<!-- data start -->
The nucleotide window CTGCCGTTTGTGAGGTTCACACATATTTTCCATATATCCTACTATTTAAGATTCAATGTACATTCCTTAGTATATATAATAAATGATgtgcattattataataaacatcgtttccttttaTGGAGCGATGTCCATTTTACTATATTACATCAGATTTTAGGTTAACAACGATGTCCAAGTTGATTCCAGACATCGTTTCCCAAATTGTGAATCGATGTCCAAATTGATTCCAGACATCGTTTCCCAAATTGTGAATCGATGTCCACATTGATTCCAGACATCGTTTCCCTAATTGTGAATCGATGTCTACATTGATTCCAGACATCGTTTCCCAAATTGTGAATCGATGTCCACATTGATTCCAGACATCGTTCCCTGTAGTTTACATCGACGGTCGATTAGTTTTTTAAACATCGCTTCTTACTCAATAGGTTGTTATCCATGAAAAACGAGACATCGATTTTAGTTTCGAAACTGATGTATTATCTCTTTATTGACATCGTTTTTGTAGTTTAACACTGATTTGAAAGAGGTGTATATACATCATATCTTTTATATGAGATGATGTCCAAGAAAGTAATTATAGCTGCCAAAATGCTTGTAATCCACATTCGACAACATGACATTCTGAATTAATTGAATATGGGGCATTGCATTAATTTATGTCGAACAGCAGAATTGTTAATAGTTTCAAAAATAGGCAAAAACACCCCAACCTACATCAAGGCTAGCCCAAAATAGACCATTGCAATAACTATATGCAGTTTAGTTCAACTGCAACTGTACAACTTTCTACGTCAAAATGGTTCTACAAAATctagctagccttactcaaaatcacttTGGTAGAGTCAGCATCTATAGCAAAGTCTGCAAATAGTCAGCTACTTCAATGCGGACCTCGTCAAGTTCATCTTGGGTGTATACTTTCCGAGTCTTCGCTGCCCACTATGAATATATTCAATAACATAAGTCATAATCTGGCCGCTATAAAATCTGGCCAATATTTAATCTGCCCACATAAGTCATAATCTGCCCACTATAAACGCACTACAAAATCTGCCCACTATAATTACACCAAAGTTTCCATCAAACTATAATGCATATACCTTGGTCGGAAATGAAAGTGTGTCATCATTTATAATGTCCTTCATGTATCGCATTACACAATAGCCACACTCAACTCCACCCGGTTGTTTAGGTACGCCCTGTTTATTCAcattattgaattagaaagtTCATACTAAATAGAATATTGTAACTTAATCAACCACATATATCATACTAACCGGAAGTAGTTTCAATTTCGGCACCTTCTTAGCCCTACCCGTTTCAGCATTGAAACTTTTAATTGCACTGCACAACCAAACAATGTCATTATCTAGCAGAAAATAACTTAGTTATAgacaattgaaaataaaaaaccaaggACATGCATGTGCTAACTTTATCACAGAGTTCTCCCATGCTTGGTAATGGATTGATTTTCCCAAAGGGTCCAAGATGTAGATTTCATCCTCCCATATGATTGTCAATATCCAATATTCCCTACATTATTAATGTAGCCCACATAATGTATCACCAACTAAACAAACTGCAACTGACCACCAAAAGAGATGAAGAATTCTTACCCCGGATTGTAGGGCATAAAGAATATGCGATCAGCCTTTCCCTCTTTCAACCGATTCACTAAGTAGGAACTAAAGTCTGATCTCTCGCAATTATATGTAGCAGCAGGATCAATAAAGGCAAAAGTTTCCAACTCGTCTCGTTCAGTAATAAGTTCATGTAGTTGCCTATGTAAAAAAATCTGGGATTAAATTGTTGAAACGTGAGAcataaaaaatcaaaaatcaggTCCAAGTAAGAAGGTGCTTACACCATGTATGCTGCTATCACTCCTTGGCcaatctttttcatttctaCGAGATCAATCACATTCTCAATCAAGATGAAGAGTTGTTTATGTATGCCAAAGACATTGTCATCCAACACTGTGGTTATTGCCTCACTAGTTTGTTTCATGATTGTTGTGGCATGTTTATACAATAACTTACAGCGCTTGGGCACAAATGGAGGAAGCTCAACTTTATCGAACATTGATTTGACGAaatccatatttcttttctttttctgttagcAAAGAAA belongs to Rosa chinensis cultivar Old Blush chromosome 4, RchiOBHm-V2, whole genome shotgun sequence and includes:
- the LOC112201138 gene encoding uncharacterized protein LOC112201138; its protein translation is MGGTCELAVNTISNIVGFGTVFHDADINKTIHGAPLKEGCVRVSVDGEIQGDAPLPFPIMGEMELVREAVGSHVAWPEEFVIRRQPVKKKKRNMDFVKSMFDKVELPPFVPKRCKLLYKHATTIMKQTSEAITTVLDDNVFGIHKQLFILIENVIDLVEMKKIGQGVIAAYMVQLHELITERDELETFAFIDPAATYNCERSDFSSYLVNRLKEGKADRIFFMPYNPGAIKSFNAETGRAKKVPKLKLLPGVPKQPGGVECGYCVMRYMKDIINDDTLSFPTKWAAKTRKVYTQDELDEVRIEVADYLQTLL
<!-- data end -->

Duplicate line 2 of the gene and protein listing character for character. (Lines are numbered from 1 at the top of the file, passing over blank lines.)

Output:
- the LOC112201138 gene encoding uncharacterized protein LOC112201138; its protein translation is MGGTCELAVNTISNIVGFGTVFHDADINKTIHGAPLKEGCVRVSVDGEIQGDAPLPFPIMGEMELVREAVGSHVAWPEEFVIRRQPVKKKKRNMDFVKSMFDKVELPPFVPKRCKLLYKHATTIMKQTSEAITTVLDDNVFGIHKQLFILIENVIDLVEMKKIGQGVIAAYMVQLHELITERDELETFAFIDPAATYNCERSDFSSYLVNRLKEGKADRIFFMPYNPGAIKSFNAETGRAKKVPKLKLLPGVPKQPGGVECGYCVMRYMKDIINDDTLSFPTKWAAKTRKVYTQDELDEVRIEVADYLQTLL